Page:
Let's bring it back to April where I watched Shalane Flanagan among others throw down on the Boston Marathon course.
I was participating in my usual "watch live feed online coverage of a major race while attempting to do something more important" ritual and got hooked in. Out of nowhere my brain said to me "Do another marathon." And my body said "Ok." And that was that. No profound realizations just simply, "I'm going to do another marathon." This was before any tragedy struck. This was early on when the Rita Jeptoos were finishing. The tragedy did nothing to sway my opinion, if anything it just strengthened my resolve.
Fast forward to June and marathon training had commenced. My most memorable run in the past 16 weeks was the very first long run on the calendar. It was about 380 degrees outside and at the time I was working a 6am-2pm shift in food services at a long-term care facility. It was a pretty physical job with a strict uniform (down to the very uncomfortable shoes) and even stricter time clock policy. No way I would be running at 4am to get finished and to work on time so I decided to go right after I got off. I changed in the locker room at work, walked through the halls with a big gym bag and running gear on, got a lot of crazy looks and headed out into the Louisville summer afternoon heat and humidity to run 5 miles, my long run. I made it the 200 feet to my car and was begging for anything to help me cool down. It wasn't quite Badwater hot but I'm pretty sure it was close. I met up with
Autumn who was already cursing me before she got out of the car and we trudged up the steps to the Crescent Hill Reservoir to run around a body of water we'd rather be floating in. It was terrible. The heat hurt. My legs hurt. Everything was bad and right then and there I decided to quit training for a stupid marathon. 5 miles later the endorphins were keeping me sane but the euphoria from watching the magical finishes in Boston was long gone. I decided to go back to the drawing board.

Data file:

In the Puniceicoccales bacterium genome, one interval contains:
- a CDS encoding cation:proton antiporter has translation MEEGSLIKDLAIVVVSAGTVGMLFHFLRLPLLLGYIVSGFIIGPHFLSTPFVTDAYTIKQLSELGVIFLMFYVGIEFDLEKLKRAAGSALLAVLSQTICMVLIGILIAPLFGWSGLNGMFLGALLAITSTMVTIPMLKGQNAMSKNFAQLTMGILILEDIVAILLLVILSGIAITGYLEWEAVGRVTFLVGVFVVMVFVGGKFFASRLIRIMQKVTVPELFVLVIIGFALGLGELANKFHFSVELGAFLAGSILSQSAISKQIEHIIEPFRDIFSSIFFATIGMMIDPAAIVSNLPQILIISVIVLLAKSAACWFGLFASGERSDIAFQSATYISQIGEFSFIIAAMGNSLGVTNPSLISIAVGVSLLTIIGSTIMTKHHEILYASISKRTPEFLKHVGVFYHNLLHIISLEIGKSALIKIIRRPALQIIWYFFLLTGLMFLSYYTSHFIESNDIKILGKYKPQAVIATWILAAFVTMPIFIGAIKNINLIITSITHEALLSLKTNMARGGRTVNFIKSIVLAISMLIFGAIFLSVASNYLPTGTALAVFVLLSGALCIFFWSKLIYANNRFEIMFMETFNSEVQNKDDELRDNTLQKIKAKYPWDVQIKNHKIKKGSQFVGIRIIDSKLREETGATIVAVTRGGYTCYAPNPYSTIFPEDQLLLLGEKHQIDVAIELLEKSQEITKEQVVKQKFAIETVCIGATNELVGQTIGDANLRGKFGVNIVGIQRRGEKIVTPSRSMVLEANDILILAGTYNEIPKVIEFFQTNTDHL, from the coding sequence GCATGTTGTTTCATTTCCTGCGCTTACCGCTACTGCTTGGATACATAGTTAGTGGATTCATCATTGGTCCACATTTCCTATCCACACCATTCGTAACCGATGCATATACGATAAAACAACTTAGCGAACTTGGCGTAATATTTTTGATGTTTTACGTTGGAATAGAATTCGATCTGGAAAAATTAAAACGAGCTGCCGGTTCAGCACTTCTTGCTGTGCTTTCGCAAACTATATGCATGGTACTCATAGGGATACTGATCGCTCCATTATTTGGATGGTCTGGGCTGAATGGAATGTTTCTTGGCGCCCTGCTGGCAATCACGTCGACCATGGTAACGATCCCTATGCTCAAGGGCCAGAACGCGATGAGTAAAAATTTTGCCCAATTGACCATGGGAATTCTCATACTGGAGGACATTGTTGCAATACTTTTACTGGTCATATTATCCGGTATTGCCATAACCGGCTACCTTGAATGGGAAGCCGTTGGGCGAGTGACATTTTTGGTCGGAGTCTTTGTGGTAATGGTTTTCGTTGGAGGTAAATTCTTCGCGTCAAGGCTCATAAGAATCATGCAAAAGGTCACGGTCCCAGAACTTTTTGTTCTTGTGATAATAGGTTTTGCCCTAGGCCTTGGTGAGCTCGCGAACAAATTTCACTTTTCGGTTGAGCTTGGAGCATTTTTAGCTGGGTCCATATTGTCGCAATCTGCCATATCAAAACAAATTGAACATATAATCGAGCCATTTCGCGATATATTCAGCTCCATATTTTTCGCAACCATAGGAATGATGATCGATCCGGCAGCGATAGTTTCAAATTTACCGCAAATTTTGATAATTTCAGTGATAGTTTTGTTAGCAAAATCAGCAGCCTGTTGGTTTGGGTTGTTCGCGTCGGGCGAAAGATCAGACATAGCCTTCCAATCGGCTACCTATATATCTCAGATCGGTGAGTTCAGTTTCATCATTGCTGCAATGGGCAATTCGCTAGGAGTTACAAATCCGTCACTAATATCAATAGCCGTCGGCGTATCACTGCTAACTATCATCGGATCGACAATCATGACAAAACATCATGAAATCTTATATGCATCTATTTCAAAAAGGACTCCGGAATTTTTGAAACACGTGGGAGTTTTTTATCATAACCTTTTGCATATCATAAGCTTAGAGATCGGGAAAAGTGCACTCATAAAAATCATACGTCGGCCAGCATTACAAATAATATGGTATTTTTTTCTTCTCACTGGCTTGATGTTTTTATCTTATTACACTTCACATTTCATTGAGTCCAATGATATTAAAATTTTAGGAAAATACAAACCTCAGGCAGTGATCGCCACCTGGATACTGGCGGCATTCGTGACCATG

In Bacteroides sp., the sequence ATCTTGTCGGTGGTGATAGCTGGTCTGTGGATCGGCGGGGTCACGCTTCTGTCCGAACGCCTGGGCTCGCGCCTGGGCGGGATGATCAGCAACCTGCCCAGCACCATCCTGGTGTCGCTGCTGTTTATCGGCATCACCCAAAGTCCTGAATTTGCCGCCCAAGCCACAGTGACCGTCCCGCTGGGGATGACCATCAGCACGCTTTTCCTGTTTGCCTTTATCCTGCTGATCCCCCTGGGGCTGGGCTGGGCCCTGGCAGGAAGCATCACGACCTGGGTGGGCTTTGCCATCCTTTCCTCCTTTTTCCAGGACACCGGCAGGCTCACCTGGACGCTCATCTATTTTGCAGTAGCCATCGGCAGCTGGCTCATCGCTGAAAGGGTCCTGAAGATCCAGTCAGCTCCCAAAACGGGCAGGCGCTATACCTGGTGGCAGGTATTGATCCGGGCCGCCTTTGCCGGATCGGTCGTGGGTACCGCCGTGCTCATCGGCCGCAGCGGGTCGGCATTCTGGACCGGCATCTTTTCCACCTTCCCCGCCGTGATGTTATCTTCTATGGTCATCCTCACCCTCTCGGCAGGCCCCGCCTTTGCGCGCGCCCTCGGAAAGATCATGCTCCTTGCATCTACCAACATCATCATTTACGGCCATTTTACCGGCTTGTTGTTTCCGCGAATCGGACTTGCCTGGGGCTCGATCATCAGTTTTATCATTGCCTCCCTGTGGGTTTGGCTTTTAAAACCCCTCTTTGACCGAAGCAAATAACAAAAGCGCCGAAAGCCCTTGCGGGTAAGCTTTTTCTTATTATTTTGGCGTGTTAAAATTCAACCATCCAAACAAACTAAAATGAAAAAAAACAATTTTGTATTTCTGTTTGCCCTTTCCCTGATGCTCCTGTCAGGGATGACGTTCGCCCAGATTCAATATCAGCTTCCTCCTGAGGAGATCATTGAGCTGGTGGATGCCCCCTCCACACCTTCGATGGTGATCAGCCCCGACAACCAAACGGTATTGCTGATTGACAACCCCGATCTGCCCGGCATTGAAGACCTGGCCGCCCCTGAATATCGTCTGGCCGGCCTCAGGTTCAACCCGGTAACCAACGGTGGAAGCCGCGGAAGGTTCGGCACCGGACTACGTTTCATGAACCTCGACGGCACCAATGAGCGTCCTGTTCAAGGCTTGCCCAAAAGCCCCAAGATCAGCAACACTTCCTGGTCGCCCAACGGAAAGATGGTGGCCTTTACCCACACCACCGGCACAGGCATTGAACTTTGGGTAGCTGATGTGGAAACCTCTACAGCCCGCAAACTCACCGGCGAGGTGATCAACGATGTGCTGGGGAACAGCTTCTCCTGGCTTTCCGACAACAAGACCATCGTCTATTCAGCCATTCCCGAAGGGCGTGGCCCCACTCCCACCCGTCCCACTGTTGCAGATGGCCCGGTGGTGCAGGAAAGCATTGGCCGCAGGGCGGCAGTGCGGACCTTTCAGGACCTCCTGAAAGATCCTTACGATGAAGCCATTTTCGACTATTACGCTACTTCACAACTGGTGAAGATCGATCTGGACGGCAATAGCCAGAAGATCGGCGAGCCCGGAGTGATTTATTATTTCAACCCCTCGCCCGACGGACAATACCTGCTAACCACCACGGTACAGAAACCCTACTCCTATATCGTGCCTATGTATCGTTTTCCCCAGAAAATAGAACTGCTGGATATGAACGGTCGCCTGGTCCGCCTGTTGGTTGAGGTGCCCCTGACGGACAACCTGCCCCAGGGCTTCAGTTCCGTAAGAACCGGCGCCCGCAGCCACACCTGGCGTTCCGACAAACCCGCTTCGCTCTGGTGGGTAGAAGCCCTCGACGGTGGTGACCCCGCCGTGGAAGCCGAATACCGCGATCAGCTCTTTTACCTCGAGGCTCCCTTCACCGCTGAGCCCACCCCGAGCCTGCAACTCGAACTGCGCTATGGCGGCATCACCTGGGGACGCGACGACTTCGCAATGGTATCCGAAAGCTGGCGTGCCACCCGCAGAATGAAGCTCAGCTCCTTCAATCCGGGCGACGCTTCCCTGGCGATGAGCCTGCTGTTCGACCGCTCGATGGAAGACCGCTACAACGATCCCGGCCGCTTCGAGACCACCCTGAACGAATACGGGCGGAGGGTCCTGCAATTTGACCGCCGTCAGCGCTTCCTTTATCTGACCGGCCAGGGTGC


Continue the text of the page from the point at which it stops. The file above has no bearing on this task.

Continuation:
Obviously I didn't quit. But that first long run made me question pretty much everything I'd ever known about myself in an hour or less. I was starting to get a little worried about what 5+ hours in my head would do for me. As the runs got longer so did my patience and aside from a few meltdowns - which are to be expected - long runs became the highlight of my weekends. Even in the rain, the heat and/or the humidity I was cruising along according to plan.
Of course then stupid me had to go and get injured. We all know how that's been playing out but before long I was able to run again, albeit not like I wanted to be.
Autumn was giving the camera the finger...
Over the past 16 weeks (or 4 months if you'd like to make it sound as long as it's felt) a lot has gone down and been learned. Traveling the road to the marathon hasn't been easy by any means but it's been mostly fun. Along the way I managed to get engaged, leave the country, switch jobs, move into a new house, injure myself, heal myself, injure something else, sign up for a 70.3, meet with a triathlon coach, pick up a second job, decide on a potential career path, get married and lose about 15 pounds from learning to eat more actual food. It's been awesome.
It's weird to think that it'll all be over by Sunday afternoon (God willing).
Autumn asked me during our last 8 mile "long" run what I was going to do on Monday and I had no answer. I have a cycling program I plan to do during the winter to get some chops up in that department and in January I'll start hard on Raleigh. There are some races I'm at least considering but nothing I'm willing to pay for just yet. In some ways I'm so glad to not have the "You Must Run!" command hanging over my head every week but it's become such a routine and lifestyle that it's also hard to say goodbye to. I imagine this is how I'll feel after an Ironman...times 1000. In the meantime, I read that I'm allowed to eat tons of carbs between now and Sunday so I've basically got an alarm set to eat potatoes and pizza every half hour.
Happy Thursday Friends!